Hanging out in shallow left field with alpha teammate Justin Turner, young star Corey Seager and manager Dave Roberts, the assimilation of Los Angeles Dodgers newcomer A.J. Pollock continued Wednesday morning.
Amid Turner's easygoing banter and Roberts' warmth and wisdom, Pollock is increasingly comfortable in Dodger Blue after spending the past 10 seasons with the Arizona Diamondbacks, the only organization he'd ever known.
"It was weird in the beginning, just kind of getting used to it," Pollock said. "Yeah, this is the team I was playing against for so many years, and now I am a part of their team and meeting some of the guys I've played against for so long."
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"Now, it is starting to get a little more familiar and normal, and I am excited. This is a great team. They've been to the World Series two years in a row and it is something I am really excited to be a part of," he said.
The Dodgers signed Pollock on Jan. 24 to a five-year, $60 million contract, gambling the outfielder's frequent injury woes are behind him. The nature of the setbacks — primarily non-soft tissue — inspires optimism, along with the way the 31-year-old Pollock takes care of himself.
After hitting a career-high .315 with 20 home runs, 76 RBIs and 39 stolen bases in 2015, Pollock sustained a broken elbow, which cost him all but 12 games in 2016.
In 2017, a groin strain limited him to 112 games. And in 2018, a broken thumb held him to 113 games, in which he hit .257 with 21 homers, 65 RBIs and 13 stolen bases.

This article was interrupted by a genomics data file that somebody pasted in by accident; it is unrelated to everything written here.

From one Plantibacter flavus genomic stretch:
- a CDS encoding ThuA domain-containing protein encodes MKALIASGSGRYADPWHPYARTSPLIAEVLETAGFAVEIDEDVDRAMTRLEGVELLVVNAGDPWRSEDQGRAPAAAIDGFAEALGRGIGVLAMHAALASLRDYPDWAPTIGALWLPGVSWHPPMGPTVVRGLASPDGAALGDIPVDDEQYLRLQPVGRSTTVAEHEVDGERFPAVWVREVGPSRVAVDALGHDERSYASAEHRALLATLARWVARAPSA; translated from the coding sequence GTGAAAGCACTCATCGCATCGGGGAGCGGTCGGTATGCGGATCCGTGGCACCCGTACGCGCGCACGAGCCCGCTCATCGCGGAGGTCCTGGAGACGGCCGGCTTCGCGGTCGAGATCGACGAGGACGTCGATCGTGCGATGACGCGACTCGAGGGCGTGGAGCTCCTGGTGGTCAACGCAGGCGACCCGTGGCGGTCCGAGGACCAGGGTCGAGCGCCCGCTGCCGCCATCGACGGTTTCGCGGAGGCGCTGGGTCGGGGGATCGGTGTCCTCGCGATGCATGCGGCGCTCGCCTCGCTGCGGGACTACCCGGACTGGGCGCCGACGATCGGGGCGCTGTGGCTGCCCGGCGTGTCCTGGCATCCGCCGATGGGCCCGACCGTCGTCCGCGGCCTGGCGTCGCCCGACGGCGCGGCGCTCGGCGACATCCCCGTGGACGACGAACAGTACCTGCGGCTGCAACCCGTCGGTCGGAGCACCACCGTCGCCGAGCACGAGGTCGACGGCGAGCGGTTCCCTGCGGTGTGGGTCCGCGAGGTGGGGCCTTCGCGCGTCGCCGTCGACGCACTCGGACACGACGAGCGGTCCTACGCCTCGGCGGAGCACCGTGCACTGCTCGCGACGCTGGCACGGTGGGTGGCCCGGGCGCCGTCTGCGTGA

"I know there's been some injuries in the past," Pollock said. "I feel like a lot of them were kind of impact and fractures and bone stuff. I don't know that I could control too much."
"I just try to control what I can. I am pretty pro-active with stuff. I am always looking for ways to improve. One of the biggest things in baseball is to be able to stay healthy for 162 games," he said.
Control for the 6-foot-1, 195-pound center fielder includes nutrition, flexibility, strength and conditioning.
"I make sure my diet is pretty on point," he said. "I try to be as disciplined as I can and not deviate from my plans. It is definitely a work-in-progress, but I take it really seriously."
The Diamondbacks chose Pollock in the first round, 17th overall, of the 2009 draft out of Notre Dame, where he met his future wife, Kate Newall. The Australian-born, British-raised Newall started for three seasons on the Fighting Irish lacrosse team. The pair love cooking healthy meals together.
"We dig into it," Pollock said. "Is the meat grass fed? Is it grass finished? Where are the vegetables coming from? What you read about nutrition, there's always a new thing, a new study. We just try to be up-to-date."
"The stuff I ate in college, I wouldn't even put in my body anymore, and at the time it seemed very healthy. It is always about learning and getting smarter," he said.
In terms of strength, flexibility and cardio, Pollock said, "It is a work in progress. Every year, it evolves. My philosophy has changed. I strive to get my body used to being explosive by simulating stuff on the field."
"I used to do a lot of yoga. I still enjoy it, but as far as what I am asking my body to do, I will probably do a lot more yoga when I am done playing, because in baseball you have to be still for a while and then you are asked to sprint as fast as you can to run for a ball."
Pollock's swift bursts of speed are evident in covering the gaps in center field and on the basepaths, where he is a possible leadoff hitter.
"Well, he's hit leadoff the last few years in Arizona, so obviously, we thought of him at the top of the order," Roberts said. "Right now, I like him at the top, but that doesn't mean that can't change, either."
When Pollock scorched hits to left and center on Tuesday in a spring training loss to the Royals, Roberts was pleased.
"There's a plan in place, and today he got rewarded," Roberts said. "He looked good up there, even the aggressive swings."
Said Pollock, "It is spring training, so it doesn't mean anything, but you just kind of want to go up there and have some good at bats, and feel pretty good. And I feel pretty good."